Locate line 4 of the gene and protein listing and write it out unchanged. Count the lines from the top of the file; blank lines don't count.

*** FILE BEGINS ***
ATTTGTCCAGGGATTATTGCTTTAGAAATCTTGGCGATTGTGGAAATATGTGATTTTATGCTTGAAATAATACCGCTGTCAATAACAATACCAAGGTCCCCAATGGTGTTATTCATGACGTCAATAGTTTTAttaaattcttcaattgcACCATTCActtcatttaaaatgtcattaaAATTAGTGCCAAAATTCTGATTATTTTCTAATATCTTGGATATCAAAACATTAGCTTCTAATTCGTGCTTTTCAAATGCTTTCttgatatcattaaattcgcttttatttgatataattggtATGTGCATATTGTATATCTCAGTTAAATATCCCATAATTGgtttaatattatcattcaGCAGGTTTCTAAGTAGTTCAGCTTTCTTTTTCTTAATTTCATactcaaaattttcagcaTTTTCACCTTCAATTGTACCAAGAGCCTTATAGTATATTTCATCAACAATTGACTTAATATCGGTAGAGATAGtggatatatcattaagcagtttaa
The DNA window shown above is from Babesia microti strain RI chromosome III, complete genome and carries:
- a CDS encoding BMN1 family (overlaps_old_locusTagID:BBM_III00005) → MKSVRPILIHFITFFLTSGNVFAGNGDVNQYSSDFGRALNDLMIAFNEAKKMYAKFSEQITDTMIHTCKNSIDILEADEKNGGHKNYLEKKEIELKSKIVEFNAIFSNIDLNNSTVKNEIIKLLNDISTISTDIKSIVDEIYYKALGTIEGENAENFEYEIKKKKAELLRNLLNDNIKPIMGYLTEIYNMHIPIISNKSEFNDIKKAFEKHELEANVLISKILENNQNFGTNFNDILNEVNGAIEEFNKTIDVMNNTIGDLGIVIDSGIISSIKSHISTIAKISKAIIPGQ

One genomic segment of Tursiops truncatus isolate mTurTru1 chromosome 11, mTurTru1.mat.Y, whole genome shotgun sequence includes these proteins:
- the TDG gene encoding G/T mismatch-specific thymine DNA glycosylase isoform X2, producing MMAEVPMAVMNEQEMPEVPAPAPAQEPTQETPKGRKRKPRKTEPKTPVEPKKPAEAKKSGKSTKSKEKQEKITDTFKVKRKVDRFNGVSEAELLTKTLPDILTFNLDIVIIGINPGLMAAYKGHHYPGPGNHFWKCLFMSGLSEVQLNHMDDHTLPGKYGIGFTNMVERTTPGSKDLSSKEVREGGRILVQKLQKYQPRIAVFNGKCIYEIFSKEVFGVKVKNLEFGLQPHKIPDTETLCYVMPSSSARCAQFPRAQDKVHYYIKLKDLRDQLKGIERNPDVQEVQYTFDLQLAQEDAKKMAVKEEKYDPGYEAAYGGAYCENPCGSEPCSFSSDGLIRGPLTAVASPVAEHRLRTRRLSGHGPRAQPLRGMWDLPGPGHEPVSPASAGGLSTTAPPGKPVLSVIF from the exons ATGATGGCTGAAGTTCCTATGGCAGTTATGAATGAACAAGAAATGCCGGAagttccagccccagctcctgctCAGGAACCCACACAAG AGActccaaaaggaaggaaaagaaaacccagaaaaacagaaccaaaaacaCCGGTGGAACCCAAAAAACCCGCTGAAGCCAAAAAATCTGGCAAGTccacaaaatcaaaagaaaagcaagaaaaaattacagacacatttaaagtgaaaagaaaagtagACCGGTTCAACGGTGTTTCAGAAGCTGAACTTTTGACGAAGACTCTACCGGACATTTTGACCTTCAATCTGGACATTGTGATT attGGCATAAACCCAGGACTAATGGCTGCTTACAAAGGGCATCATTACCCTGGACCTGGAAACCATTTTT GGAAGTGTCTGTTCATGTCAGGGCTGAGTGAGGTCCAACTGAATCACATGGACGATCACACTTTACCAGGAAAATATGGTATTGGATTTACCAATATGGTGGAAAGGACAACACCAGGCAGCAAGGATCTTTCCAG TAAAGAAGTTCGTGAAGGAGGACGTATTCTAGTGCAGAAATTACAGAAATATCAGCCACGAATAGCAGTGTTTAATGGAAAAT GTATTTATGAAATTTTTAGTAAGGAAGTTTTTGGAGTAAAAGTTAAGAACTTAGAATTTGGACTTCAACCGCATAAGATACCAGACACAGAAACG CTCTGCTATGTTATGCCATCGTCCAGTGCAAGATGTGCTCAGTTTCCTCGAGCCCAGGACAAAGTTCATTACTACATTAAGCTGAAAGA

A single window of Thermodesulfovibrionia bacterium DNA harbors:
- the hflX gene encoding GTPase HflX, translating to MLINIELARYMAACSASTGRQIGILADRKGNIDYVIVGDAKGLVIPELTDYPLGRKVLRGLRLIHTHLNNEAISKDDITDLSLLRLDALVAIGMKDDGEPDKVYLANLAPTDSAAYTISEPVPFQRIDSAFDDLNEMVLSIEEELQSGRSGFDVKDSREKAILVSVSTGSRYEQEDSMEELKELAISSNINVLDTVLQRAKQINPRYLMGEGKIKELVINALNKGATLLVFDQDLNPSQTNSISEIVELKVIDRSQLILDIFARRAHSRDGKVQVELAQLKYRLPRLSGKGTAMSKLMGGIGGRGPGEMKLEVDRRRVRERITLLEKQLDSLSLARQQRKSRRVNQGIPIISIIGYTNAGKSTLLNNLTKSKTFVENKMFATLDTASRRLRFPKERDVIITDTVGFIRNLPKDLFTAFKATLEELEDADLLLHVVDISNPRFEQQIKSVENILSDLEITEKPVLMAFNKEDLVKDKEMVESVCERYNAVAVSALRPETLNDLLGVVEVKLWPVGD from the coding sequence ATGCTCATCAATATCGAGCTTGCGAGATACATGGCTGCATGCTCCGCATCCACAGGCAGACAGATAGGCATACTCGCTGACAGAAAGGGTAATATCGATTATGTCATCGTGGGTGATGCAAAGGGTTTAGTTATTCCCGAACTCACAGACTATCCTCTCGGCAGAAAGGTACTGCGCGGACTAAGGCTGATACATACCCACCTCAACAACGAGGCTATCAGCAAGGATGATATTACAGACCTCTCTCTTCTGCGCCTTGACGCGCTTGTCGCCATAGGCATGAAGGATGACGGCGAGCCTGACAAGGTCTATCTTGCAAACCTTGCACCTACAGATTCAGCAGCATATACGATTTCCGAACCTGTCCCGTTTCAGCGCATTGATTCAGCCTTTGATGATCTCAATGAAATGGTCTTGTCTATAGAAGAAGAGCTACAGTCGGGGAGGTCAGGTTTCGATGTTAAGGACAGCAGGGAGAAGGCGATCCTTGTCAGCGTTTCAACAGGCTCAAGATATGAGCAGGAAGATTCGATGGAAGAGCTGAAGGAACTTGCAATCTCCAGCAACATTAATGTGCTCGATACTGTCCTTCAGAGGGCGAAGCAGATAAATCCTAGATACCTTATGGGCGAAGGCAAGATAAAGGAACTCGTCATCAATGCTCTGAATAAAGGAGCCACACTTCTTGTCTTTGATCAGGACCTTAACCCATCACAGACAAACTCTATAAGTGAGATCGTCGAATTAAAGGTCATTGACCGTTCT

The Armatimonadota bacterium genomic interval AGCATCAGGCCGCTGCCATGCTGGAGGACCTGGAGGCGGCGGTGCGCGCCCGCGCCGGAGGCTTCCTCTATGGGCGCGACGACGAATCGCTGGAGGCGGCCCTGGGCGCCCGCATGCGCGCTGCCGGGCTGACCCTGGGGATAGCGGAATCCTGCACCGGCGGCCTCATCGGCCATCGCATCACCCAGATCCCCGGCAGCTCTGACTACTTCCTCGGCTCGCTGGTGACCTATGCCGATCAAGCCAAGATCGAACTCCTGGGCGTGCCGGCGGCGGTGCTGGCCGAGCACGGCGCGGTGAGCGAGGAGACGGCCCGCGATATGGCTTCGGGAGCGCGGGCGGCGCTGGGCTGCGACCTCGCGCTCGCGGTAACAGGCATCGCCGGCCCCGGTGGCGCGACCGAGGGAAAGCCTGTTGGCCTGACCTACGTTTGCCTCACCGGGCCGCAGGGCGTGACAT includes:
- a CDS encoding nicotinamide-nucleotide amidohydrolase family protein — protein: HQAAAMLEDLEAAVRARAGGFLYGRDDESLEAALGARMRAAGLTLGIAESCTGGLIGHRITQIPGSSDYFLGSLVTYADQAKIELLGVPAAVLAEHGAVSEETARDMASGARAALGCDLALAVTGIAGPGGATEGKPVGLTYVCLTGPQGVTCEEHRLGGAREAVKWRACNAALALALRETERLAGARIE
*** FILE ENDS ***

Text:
One genomic segment of Tursiops truncatus isolate mTurTru1 chromosome 11, mTurTru1.mat.Y, whole genome shotgun sequence includes these proteins: